Views from the false summit were arguably better than from the actual summit. Next time I am just going to tag the false summit and claim it, parallax can be damned. Now for the ski descent options. The gully directly off the summit was dry, so down the ridge I went. About 10 feet below the summit, I was able to put skis on and started skiing down the steep ridge. The next entrance I tried was also dry, so I kept going down the ridge. However, the 3rd entrance, near 13,800 ft looked promising.

Found the only dry gully in Colorado this spring!
Skiing down the ridge
2nd dry entrance
3rd entrance from the top was a white gully

On the 3rd try I was atop a snow covered gully which piqued my interest. It was just one gully over from the one I came up and I could also see a faint bootback. It looked so promising that I decided to check it out. The snow was still pretty frozen, even well past 1 pm. Skiing that gully was exhilarating. I couldn't tell with 100% certainty that it went all the way, but it was steep, rocky and aesthetic.

Down the rabbit hole on still frozen snow
Looking up with the old bootpack visible
About half way down

Further down the face the gully started to look narrow, and I convinced myself there could be a cliff at the bottom. I was right at the fork and decided to go and investigate if I could escape into my ascent gully. Sure enough, after a few feet of horizontal rock stepping, I was atop of a narrow chute and could see a clear path to the wide gully to my left. The ease of this escape route was hard to resist. Turns out, it was the same variation Centennial Skiers took in '13.

Top of the "escape" chute
Lower part of the face

My other reason for going left was to take advantage of nice snow which had probably corned up by now. But alas, even at this late time of the day (almost 2pm), the snow was still firm.

Complex NW face of Buckskin

The apron finally delivered corn turns ~2pm. I was very impressed with the route, and could see myself skiing it again another time. What left was a 3 mile pole-push back to the car, where I arrived by 3pm.

Polling and pushing back to the car

Bartlett and Clinton

North face couloir

June 12th, 2019
Trailhead: Clinton reservoir
9 miles, 3,500 ft gain, 8.5 hours

Ok, day 3. On that day, I was planning to do Emerald-Missouri linkup, but somehow the Buckskin day took longer than expected and didn't exactly feel like a "rest" day. After running the Emerald numbers, I wasn't feeling up for a 5-6k day. So, what do I have around here that doesn't involve a lot of vertical? That would be Bartlett, which I spotted last spring from Drift. With a SE facing line, I got motivated for an earlier start. I started hiking on the summer trail by 6am, but pretty soon ran into snow drifts which were still frozen at this early hour.

The initial plan was just Bartlett, and maybe Drift afterwards if I am feeling up to it, but once I saw Clinton's North face, I knew I'd want to ski that.


Despite the bluebird forecast, some small clouds came in and were obscuring the summits, so I dropped the speed (which I later regretted). My plan was to skin all the way to the summit of Bartlett and then ski the gentle face down to the saddle with Clinton.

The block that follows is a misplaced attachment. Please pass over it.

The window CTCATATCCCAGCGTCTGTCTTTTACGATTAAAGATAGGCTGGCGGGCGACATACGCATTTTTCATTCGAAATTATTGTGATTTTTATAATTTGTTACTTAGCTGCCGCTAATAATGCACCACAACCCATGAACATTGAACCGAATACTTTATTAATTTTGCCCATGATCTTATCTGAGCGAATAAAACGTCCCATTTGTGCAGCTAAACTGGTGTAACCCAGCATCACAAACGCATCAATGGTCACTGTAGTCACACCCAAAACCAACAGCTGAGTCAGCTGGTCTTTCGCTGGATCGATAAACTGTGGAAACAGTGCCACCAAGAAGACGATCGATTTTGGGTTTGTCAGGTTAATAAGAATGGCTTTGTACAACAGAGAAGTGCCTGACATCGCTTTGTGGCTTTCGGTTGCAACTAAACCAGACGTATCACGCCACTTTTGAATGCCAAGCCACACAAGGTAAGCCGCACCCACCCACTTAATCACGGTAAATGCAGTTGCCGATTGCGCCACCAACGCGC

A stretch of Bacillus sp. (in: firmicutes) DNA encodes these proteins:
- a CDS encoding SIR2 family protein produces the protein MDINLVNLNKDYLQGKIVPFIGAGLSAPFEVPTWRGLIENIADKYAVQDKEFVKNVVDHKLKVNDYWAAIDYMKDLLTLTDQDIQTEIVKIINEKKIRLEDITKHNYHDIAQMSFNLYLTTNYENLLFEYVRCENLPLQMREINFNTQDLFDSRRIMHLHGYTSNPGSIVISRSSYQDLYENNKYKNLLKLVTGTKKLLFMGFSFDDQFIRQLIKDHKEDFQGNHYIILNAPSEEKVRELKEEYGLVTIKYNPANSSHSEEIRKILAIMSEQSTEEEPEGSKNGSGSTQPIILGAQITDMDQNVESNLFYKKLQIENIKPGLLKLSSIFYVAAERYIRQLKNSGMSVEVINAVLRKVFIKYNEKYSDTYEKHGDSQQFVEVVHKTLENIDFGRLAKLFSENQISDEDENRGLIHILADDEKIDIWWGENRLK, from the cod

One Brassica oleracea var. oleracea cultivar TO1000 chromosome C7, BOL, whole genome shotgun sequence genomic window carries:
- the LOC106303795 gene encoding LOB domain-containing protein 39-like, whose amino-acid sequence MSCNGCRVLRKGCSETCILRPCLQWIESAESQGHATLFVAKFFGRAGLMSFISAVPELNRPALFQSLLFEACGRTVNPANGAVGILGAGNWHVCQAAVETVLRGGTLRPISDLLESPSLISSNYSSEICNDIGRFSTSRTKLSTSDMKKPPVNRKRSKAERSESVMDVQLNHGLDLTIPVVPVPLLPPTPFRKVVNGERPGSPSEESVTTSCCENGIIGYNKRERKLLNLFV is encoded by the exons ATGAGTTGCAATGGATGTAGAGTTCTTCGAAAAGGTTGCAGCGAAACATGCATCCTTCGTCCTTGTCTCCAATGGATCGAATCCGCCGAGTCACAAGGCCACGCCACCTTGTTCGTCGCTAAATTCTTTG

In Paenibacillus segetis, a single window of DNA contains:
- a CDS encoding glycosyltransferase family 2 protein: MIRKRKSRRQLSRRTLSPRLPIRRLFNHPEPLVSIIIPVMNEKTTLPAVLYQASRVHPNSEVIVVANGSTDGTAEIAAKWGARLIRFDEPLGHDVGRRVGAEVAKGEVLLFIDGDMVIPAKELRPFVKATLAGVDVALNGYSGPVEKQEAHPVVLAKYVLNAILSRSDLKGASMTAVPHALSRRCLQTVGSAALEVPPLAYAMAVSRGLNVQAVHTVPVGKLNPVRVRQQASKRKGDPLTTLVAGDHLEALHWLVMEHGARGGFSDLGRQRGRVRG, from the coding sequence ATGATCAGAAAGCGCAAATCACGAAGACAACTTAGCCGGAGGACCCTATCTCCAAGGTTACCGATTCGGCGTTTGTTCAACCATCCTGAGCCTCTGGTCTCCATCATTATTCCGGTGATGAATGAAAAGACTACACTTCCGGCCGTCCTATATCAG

Bartlett ahead
Summit plateau
Summit marker - Gaia showed elevation of 13,281 ft

I scrambled up the rocky outcropping to what may be the current "summit", although I couldn't really see the point of this exercise. The rock quality is extremely poor and borderline dangerous. Gaia showed 3 readings near 13,400 ft. Despite exercising extreme caution I still managed to trundle a big rock. With all the summit shenanigans, I was about 30 minutes behind schedule. Thankfully, the ski down towards Clinton couldn't be more straightforward and was over in a minute. I skied down to about 12,800 ft, and then skinned and eventually booted up the long ridge. The ridge involved a fair amount of postholing, especially near the rocks, and had some large cornices, so took me a bit longer than expected. I got to the 2nd summit of the day just after 12pm.

Ridge towards Clinton
Looking back at the tracks
Corniced ridge
Democrat looks incredibly fat this spring
Corn turns off the top

Does it even go? (note an old bootpack)
Looking back up
Down at the bottom snow got more slushy, but still manageable
Down by 1pm. Great line!

Snow was still a little firm near the top, but after couple hundred feet transitioned to perfect corn. The chute narrowed, so I stopped to check the Gaia and make sure I was in the correct one. A bit further down I could see an old bootpack. The chute was fairly steep and narrow and the snow was still holding up great. Once at the bottom, I had about 3 miles of skate skiing and polling to get back to the trailhead where I arrived by 2.30 pm. Centennials are so much more fun on skis!

My GPS Tracks on Google Maps (made from a .GPX file upload):

Comments or Questions
Love it, love it, love it.
06/17/2019 17:46
Not much more to say than that!

High Crimes and Misdemeanors
06/18/2019 08:58
Pickin' 'em off!
Skied the N face of Clinton in May. Due to the questionable legality of access to that side of the peak, and its name, we referred to the two couloirs on the N face as "High Crimes and Misdemeanors." High Crimes would be the steeper/ skiers right line. Very aesthetic lines.

High Crimes
06/18/2019 14:01
Love the name. I could tell at least 3 couloir lines that go, and I loved the look of all 3. What a great looking face indeed. I could also tell there's quite a bit of a skier traffic (and a booter), but couldn't find any info for whatever reason.🎠Good call on skiing it in May, although it wasn't half bad in June. Like Drift, probably stays in for awhile

climax security
06/27/2019 09:23
now they gonna get you!